Further, eating anywhere near the recommended daily intake of fruits and vegetables would take the body out of ketosis, or cause the body to use glucose for energy again, so most individuals on keto are severely lacking micronutrients.
Now that we’ve covered the physical ramifications of the Ketogenic Diet, the social drawbacks aren’t any better. Beyond the “keto flu,” having to eat such a strict, niche diet will limit social situations involving food.
I mean, what’s a birthday without a sugar-loaded cake? Definitely not my kind of party.
3. Vegan Diet
The vegan diet is truly a lifestyle for many, especially those who follow it for ethical reasons.
There are a variety of wonderful, respectable reasons to go vegan—environmental sustainability, saving the animals, experimenting with new culinary techniques, even heart health.
Still, many people figure that initially switching to a vegan diet will shave off the pounds because plant-based foods tend to be less calorically-dense and don’t cause the “inflammation” that animal products do.
Going vegan doesn’t change the number of calories the body needs, though. Regardless of where it’s coming from, the body requires significant energy even for its basic functions.
Overriding that demand for the purpose of weight loss is rarely, if ever, a good idea. Veganism may make it easier to cut calories for some (although technically, most oreos are vegan), but eliminating entire food groups in order to do so is restriction.
More than that, major restriction can lead to yo-yo dieting, which is incontrovertibly linked to type 2 diabetes and heart disease.
Approaching a plant-based diet well is possible, though, it just requires thoughtfulness and effort. If you’re not willing to put in preparation, it’s easy to become nutrient deficient.
Nutrients of Concern for Vegans:
- Vitamin B12, which supports cell health and DNA replication, is only found naturally in animal products. Conscientious vegans should either take a supplement or incorporate B12-fortified foods like dairy alternative milks or plant milk, breakfast cereals and soy products.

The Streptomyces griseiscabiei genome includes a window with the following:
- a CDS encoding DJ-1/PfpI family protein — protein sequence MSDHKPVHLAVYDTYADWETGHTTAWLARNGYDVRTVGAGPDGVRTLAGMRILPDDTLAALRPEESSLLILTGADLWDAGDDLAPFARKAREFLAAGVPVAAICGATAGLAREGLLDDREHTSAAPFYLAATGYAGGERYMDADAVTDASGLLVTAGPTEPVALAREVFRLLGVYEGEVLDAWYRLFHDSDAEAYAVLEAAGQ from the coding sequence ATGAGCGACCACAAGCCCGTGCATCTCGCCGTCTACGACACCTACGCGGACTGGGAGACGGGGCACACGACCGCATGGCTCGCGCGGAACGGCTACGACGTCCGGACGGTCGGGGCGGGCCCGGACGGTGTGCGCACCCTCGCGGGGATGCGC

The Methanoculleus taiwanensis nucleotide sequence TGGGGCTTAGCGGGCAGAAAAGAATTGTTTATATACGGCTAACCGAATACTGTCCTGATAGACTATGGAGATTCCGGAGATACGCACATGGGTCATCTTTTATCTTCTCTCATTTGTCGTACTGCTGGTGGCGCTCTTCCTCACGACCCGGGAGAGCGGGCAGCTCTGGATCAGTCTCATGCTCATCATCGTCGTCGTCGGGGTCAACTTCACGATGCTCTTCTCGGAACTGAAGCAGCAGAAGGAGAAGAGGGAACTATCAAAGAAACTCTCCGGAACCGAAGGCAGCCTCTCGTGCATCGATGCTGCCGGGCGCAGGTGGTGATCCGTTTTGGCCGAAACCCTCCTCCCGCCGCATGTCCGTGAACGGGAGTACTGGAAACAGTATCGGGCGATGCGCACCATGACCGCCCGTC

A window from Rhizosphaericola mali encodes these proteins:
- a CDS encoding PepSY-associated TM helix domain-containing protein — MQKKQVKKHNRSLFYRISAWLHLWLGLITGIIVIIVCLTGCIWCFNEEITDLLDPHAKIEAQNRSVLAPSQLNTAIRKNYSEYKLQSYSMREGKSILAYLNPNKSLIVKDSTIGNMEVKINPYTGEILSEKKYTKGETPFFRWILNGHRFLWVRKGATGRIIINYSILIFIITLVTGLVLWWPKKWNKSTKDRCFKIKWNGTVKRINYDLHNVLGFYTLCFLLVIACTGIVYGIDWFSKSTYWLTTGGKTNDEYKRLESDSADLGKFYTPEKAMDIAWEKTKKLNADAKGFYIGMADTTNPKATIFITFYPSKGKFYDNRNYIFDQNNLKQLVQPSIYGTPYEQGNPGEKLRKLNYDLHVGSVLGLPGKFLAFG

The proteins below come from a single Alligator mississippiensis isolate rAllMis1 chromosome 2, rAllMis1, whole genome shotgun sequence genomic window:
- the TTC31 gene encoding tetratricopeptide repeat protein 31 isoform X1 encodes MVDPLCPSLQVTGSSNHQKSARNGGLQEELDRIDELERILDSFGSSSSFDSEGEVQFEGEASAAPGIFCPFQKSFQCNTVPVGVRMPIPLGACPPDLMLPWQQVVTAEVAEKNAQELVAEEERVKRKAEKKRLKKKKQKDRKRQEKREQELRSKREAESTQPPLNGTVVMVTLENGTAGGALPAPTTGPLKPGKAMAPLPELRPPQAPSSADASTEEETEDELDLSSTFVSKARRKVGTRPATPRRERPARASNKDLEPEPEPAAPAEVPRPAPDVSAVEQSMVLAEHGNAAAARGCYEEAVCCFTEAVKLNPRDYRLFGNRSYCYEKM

- Vegans need to be careful about competing nutrients, like phytates and fiber, that may limit nutrient absorption (like iron, calcium)
- Protein deficiency is another major concern for vegans. Dietary proteins are composed of a variety of amino acids, some of which are essential, meaning they cannot be synthesized by the body and therefore must be obtained through the diet.
- Almost all complete proteins, or proteins that contain all 20+ amino acids, are animal products, whereas most plant-based proteins lack multiple amino acids. Because of this, vegans must take extra care to eat complementary proteins. In other words, they must pair two or more proteins together that contain the amino acids the others lack.
As you can imagine, repeating this process daily takes knowledge and creativity, so while veganism can be executed in a healthy manner, it isn’t for the faint of heart.
4. The Paleo Diet/Whole 30
The paleo diet and Whole 30 are insanely popular in the fitness community. While the two have minor differences (like Whole 30 lasts for one month while paleo lasts indefinitely), they operate on the same premise: cut out “junk foods” that weren’t available during paleolithic ties and you’ll magically drop the pounds… at the cost of eliminating sugar, grains, legumes, dairy and any processed foods.
Like I said previously about plant-based diets, cutting out food groups for no legitimate reason usually backfires in that it can create food rules or is not maintainable, especially if they are foods that you like.
By eliminating grains, legumes and dairy, you’re putting at a risk for calcium, Vitamin D, potassium and fiber deficiencies.
And remember that yo-yo dieting I just mentioned? It’s a likely possibility here, too.
More so, paleo and Whole 30 are built on food rules and restrictions. Even if a month on the diet helps you lose a little bit of weight, it labels foods as “good” and “bad.” Namely, vegetables and lean meats are “good,” and everything else will make you gain x amount of pounds overnight.
These rules can cause you to spiral into disordered eating and may take years to unlearn, which plainly isn’t worth it.
5. Juice Cleanses
I have a mouthful of things to say about juice cleanses. Most cleanses claim that ingesting such a high concentration of micronutrients in liquid form rids the body of toxins and harmful bacteria.
But really, it’s all just an excuse to eat too few calories for a period of time.
Even if your intentions in doing a cleanse are pure, it is completely unnecessary—believe it or not, your body is actually designed to detoxify itself.
The digestive system, respiratory tract, immune system and skin all have filters to prevent contamination. Toxins that bypass these filters are neutralized by the liver and eliminated in urine.
Furthermore, relying on juices can drastically ruin your relationship with food. A small qualitative pilot study found that there is a potential relationship between juice cleanse diets and eating disorders.
Ironically, the best things you can do to support your built-in cleansing system are hydrate, eat enough and obtain enough nutrients.
Side Effects of Juice Cleanses
- Juice cleanses wipe out the healthy bacteria in the gut, which directly impairs detoxification and depletes electrolytes, resulting in dehydration.